Diagnosis and treatment of tuberculosis of the foot and ankle-A literature review.
Foot (Edinb). 2018 Jul 25;37:105-112
Authors: Wicks L, Faroug R, Richler-Potts D, Bowden A, Issac R, Mangwani J
Foot osteoarticular tuberculosis is uncommon. Late diagnosis and sub-optimal management can lead to significant morbidity, deformity and even death. Preservation of life, limb and function can be achieved with prompt diagnosis and treatment. In 1882, Robert Koch published his discovery of mycobacterium tuberculosis as the causative agent of tuberculosis (TB), and showed the disease was infectious rather than inherited. Over two centuries later, TB remains one of the top 10 causes of death worldwide. Whilst in 90% of cases TB infects the respiratory system, in 10% it is extrapulmonary and can infect the skeletal, nervous, lymphatic and genitourinary systems. The spine is the most frequently affected site in the musculoskeletal system and this is known as Pott's disease. The foot and ankle is affected in only 0.13% cases of extrapulmonary TB. A high index of suspicion is thus required. This infrequency in incidence, heterogeneity of its presentation along with the difficulty in early diagnosis often causes significant delays in its treatment and hence results in a considerable disability. The medical treatment is well established but the role of surgery, its usefulness and its correct timing remain controversial. The main diagnostic issues include imaging being non-specific. Plain radiographs remain the first line imaging modality. MRI and CT scans provide greater detail and capture the disease at an earlier stage. Microbiological testing has low sensitivity and specificity becasue TB lesions are paucibacillary. Bone biopsy is of significant diagnostic value as it not only allows histological examination to detect granulomas but enables sensitivity and resistance testing of anti-tuberculous therapy (ATT). Issues relating to treatment include timing, duration, combination of chemotherapy and the challenge of multi drug resistant tuberculosis MDR-TB. The selection and timing of appropriate surgical techniques and optimal duration of follow-up are further points to consider. In this article we aim to review the literature on diagnosis and treatment of foot and ankle TB.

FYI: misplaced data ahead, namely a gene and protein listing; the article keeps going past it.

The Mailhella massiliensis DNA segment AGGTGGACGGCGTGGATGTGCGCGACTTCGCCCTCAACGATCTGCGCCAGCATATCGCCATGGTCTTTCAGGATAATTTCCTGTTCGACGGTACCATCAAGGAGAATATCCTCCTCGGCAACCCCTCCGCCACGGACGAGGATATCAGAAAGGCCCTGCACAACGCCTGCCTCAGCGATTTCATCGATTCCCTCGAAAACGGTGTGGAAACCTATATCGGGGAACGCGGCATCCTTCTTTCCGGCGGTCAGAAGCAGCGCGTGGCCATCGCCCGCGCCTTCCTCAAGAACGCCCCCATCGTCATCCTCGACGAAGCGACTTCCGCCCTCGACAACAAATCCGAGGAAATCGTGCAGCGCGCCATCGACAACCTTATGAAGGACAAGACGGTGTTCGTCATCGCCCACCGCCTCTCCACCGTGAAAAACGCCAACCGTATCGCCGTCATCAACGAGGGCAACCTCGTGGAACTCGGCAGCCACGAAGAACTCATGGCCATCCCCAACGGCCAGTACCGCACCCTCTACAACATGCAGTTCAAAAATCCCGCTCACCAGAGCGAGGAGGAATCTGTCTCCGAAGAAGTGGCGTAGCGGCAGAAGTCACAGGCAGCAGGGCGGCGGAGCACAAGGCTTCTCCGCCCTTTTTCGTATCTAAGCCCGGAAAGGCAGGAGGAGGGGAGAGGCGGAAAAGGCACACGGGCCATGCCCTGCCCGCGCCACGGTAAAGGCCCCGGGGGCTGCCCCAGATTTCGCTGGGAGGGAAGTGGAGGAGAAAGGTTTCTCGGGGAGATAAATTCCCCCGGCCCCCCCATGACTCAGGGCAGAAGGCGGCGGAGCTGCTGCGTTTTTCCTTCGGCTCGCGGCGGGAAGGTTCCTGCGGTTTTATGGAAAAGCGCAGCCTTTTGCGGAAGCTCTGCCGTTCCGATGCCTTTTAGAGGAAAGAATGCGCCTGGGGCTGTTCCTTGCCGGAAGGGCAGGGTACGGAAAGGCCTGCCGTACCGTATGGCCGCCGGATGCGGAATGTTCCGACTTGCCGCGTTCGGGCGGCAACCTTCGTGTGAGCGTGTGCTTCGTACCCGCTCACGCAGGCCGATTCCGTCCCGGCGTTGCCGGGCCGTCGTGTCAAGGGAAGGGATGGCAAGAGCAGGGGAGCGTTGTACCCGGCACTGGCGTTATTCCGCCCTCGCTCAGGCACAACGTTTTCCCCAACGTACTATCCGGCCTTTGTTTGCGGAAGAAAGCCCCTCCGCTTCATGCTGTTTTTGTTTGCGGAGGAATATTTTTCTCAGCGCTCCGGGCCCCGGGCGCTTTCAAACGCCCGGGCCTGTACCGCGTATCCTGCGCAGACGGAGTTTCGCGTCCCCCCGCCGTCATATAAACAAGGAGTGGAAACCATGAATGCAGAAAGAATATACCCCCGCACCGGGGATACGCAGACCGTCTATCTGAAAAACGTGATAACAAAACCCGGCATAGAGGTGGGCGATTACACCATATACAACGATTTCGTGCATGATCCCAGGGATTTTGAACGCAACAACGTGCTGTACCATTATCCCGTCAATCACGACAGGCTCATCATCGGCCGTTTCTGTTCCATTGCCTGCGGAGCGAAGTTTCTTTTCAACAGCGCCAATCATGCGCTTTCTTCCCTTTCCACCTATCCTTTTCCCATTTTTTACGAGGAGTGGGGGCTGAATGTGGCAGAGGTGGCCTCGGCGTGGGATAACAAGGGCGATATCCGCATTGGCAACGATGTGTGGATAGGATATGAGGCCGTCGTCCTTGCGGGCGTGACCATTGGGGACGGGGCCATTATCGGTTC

PMID: 30359882 [PubMed - as supplied by publisher]